Production of testosterone in unborn baby boys may be lowered by prolonged acetaminophen (also known as paracetamol) use by women in pregnancy, research from the University of Edinburgh has found.
Acetaminophen is classified as a mild analgesic. Commonly used for the relief of headaches and other minor aches and pains, it is a major ingredient in numerous cold and flu remedies.
And it is the preferred medicine used for managing pain and fever in pregnancy.
The findings may help explain the reported associations between paracetamol use in pregnancy and reproductive health issues in young boys. Reduced exposure to testosterone in the womb has been linked to a raised risk of testicular cancer, infertility, and undescended testicles.
The research team note that more research is needed in order to establish the mechanism of how acetaminophen might have this effect.
Dr Rod Mitchell, a Wellcome Trust Intermediate Clinical Research Fellow at the university, said:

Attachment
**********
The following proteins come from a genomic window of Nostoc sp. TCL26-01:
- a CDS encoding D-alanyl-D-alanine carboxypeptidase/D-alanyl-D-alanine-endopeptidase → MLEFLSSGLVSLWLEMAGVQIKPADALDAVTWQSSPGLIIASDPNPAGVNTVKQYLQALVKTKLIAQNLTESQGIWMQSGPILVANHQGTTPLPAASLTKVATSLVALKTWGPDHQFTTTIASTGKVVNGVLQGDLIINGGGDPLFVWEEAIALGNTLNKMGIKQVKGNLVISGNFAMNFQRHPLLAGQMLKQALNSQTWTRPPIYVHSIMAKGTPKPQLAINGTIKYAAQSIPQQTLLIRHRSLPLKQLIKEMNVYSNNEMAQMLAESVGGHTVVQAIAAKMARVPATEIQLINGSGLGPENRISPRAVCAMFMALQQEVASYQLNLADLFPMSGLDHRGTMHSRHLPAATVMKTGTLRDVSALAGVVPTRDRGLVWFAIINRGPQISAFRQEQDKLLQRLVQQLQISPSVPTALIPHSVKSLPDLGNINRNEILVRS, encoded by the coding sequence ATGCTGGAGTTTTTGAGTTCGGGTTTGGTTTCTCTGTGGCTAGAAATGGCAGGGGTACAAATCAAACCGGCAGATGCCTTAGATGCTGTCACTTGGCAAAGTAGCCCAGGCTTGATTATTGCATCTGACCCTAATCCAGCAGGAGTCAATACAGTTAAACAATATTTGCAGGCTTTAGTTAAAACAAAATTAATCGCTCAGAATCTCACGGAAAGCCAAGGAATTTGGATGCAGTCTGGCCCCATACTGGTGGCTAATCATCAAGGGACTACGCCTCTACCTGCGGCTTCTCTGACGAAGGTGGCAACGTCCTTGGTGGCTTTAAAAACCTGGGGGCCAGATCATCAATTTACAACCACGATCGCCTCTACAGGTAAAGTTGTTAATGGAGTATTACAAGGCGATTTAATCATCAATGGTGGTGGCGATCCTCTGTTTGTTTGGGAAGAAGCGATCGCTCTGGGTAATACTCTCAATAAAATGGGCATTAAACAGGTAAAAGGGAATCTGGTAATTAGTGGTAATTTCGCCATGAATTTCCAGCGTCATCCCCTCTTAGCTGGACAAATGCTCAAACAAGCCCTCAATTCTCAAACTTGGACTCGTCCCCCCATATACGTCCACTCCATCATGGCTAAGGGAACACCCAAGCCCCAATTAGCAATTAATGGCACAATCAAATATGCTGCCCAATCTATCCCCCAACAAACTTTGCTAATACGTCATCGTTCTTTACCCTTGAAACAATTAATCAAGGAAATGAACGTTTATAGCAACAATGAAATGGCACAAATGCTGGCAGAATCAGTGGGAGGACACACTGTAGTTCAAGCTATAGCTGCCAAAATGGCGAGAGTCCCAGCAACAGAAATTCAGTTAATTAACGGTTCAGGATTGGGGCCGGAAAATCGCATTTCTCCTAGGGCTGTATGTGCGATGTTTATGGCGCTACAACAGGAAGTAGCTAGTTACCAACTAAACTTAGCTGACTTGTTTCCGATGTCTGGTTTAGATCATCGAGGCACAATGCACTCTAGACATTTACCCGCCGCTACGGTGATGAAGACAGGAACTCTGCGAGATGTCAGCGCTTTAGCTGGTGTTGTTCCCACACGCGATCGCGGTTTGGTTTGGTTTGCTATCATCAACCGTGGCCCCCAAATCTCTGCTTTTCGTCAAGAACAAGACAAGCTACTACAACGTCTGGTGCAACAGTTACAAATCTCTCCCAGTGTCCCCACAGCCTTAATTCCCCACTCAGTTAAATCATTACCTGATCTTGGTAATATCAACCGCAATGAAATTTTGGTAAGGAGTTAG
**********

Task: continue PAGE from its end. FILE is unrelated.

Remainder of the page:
“This study adds to existing evidence that prolonged use of paracetamol in pregnancy may increase the risk of reproductive disorders in male babies.
We would advise that pregnant women should follow current guidance that the painkiller be taken at the lowest effective dose for the shortest possible time.”
Forty Five Percent Lower
In the study, researchers tested the effect of paracetamol on testosterone production, using mice that carried grafts of human testicular tissue. Such grafts have been shown to parrot how the developing testes grow and function during pregnancy.
Over a period of either 24 hours or seven days, the mice were given a normal daily dose of acetaminophen. The amount of testosterone produced by the human tissue was measured an hour after the final dose of paracetamol.
They found there was no effect on testosterone production following 24 hours of paracetamol treatment. After seven days of exposure, however, the amount of testosterone was reduced by 45 per cent.
The authors write in the abstract:
Protracted use of acetaminophen during pregnancy is associated with increased risk of cryptorchidism in sons, but effects on fetal testosterone production have not been demonstrated.
And they conclude:
Our results suggest that protracted use of acetaminophen (1 week) may suppress fetal testosterone production, which could have adverse consequences. Further studies are required to establish the dose-response and treatment-duration relationships to delineate the maximum dose and treatment period without this adverse effect.